Earlier this week, someone reportedly paid $215,000 for a 126-parcel estate. It sounds like a steal, except in terms of “location, location, location”, which in this case is … virtual, and gives new meaning to the idea of cryptocurrency’s use in real estate.
Welcome to Decentraland, an Ethereum-based VR platform that now allows users to tap into a borderless peer-to-peer cryptocurrency-lending network called Ripio Credit Network (RCN).
In Decentraland, space is finite and divided into parcels that are a virtual 10-square meters.
In recent auctions, users paid over $28 million to secure their own plots.
Though it’s selling virtual land however, the application hasn’t even fully launched. It’s still working on creating the infrastructure for its 3D virtual world, and the deal is now being sweetened by crypto mortgages that allow users to get in on land before the … rush.
“Decentraland is dedicated to making the exciting new world of virtual reality decentralized—ruled by open standards as opposed to one central organization. This partnership will help us fully commit to that mission, as the buying and selling of land—the basis of all the exciting things our users can create in VR—will not just be decentralized, but done on the leading global blockchain-based credit network,” Decentraland CEO Ariel Meilich, said, as reported by CCN.
RCN CEO Sebastian Serrano also lauded the partnership, calling it an “exciting new horizon for Ripio”.
“The partnership between RCN and Decentraland…is one of the first examples that highlights how different smart contracts-based applications can work together,” said Serrano. Related: Veteran JP Morgan Trader Caught In Market Manipulation Scandal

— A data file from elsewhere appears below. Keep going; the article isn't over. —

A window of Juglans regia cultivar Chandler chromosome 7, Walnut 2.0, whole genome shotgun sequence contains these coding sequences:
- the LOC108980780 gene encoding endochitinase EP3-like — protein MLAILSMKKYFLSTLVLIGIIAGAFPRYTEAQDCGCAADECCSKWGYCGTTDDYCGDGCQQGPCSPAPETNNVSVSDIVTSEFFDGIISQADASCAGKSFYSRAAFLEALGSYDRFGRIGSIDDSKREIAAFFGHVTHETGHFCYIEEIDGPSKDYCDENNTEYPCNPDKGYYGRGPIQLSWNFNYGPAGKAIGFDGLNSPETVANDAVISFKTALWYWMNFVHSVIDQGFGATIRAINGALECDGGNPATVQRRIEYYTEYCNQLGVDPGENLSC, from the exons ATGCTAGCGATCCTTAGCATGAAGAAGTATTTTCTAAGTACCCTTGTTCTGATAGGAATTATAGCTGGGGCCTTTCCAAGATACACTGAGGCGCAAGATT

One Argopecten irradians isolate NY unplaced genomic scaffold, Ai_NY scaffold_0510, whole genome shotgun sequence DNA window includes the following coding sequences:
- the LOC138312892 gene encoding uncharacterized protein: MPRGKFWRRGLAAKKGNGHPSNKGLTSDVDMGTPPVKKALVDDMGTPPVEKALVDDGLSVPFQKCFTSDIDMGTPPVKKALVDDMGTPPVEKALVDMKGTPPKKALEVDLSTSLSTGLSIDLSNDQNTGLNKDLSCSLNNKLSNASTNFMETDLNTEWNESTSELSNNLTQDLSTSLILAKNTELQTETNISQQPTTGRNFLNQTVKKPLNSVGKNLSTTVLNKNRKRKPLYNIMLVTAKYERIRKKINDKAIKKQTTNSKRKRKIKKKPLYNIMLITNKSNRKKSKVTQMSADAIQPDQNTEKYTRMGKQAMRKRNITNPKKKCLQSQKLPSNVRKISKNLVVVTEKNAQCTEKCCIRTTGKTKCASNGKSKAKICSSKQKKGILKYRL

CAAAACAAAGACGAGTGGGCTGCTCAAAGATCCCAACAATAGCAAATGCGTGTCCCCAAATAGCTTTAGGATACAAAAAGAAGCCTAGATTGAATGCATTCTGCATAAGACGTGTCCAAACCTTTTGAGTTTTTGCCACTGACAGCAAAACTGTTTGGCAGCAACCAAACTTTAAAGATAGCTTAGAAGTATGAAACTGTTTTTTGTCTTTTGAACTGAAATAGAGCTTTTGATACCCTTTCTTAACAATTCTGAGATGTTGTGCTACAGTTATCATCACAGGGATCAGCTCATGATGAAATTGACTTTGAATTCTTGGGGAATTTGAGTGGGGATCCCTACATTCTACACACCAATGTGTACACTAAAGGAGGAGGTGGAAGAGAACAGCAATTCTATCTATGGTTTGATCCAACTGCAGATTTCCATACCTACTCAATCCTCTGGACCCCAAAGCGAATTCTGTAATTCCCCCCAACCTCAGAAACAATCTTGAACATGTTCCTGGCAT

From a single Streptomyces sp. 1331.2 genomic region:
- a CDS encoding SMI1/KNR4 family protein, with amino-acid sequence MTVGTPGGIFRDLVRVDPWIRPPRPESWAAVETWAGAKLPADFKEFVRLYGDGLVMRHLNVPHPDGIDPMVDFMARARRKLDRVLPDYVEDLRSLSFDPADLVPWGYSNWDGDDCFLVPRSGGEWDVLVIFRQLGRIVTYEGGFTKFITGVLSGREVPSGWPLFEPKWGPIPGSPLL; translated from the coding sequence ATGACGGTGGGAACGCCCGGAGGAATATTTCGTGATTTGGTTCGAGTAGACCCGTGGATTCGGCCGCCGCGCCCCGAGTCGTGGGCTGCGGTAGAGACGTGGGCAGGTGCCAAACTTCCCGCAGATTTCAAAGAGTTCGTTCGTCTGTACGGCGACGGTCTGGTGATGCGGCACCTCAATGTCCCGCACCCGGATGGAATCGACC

As far Decentraland is concerned, the goal is to “lower the barrier of entry to the platform” by introducing LAND mortgages.
As Decentraland notes in its white paper, people are spending a lot more time in virtual worlds, but it’s most in predominantly 2D interfaces, so it set about to make a “traversable 3D world with an “immersive component” and “physical clusters of communities”.
“Unlike other virtual worlds and social networks, Decentraland is not controlled by a centralized organization,” the white paper notes. “There is no single agent with the power to modify the rules of the software, contents of the land, economics of the currency, or prevent others from accessing the world.”
With version 3.1, Decentraland launched the “Iron Age”, with the introduction of two digital assets: LAND, the “non-fungible parcels in which the virtual world is divided”; and MANA, an “ERC-20 token that is burned to claim LAND, as well as to make in-world purchases of goods and services”.
Now, with the advent of crypto credit, virtual LAND buyers can put a 10-percent down payment on the market value of the ‘property’ and wait for a lender to claim the request. Once that happens, a smart contract is generated and if a borrower doesn’t pay up, the virtual land reverts to the lender. But watch out for the interest rates because in the real world they’re much friendlier: In the virtual world, RCN interest rates go from 28 percent to some 78 percent, and payoff time is in months, rather than years.
By Michael Kern for Safehaven.com
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